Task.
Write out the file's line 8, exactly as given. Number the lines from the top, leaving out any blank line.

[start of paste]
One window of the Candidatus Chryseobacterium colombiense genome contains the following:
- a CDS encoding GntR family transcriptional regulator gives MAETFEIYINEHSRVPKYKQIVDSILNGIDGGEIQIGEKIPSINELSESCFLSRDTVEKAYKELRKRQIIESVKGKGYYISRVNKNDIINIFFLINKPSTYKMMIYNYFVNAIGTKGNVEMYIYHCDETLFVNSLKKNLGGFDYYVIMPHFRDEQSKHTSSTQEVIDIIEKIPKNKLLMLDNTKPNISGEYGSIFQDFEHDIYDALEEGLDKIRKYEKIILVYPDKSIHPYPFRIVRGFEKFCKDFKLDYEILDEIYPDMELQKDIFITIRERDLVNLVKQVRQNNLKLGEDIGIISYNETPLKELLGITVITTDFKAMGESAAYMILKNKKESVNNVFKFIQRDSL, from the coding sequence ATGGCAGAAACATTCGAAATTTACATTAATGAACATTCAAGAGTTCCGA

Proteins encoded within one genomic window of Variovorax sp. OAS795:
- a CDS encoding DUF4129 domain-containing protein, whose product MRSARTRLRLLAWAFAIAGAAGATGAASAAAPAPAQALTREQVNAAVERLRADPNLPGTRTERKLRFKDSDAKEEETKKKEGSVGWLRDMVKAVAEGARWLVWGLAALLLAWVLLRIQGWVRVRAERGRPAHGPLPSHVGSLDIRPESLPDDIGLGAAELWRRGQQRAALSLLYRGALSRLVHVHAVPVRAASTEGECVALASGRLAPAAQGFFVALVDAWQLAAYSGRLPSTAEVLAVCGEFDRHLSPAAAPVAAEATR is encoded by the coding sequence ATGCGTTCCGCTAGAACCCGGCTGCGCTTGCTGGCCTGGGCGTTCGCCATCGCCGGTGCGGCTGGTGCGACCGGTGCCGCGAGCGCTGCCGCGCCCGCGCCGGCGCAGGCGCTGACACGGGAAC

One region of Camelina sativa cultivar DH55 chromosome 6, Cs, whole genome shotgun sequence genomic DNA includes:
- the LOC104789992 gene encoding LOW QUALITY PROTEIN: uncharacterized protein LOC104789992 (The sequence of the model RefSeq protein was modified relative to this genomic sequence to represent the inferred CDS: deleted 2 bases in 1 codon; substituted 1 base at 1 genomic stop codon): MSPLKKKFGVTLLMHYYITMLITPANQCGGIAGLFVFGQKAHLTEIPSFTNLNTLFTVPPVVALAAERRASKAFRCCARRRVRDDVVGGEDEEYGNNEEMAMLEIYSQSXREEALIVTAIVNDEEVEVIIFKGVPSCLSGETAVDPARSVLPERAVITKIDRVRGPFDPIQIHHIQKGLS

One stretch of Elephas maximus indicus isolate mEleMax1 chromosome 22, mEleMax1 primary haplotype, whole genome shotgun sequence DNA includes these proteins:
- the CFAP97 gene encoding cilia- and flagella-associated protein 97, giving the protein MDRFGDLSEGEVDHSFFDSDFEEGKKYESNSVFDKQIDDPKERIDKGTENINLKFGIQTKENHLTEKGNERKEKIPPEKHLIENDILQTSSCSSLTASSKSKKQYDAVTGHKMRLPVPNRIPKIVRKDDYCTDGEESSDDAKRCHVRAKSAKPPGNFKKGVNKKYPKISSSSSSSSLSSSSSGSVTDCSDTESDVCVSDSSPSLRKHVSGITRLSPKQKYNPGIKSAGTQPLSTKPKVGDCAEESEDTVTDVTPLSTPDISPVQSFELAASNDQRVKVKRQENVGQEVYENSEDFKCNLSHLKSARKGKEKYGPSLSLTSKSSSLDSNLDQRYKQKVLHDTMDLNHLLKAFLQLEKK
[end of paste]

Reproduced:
- the CFAP97 gene encoding cilia- and flagella-associated protein 97, giving the protein MDRFGDLSEGEVDHSFFDSDFEEGKKYESNSVFDKQIDDPKERIDKGTENINLKFGIQTKENHLTEKGNERKEKIPPEKHLIENDILQTSSCSSLTASSKSKKQYDAVTGHKMRLPVPNRIPKIVRKDDYCTDGEESSDDAKRCHVRAKSAKPPGNFKKGVNKKYPKISSSSSSSSLSSSSSGSVTDCSDTESDVCVSDSSPSLRKHVSGITRLSPKQKYNPGIKSAGTQPLSTKPKVGDCAEESEDTVTDVTPLSTPDISPVQSFELAASNDQRVKVKRQENVGQEVYENSEDFKCNLSHLKSARKGKEKYGPSLSLTSKSSSLDSNLDQRYKQKVLHDTMDLNHLLKAFLQLEKK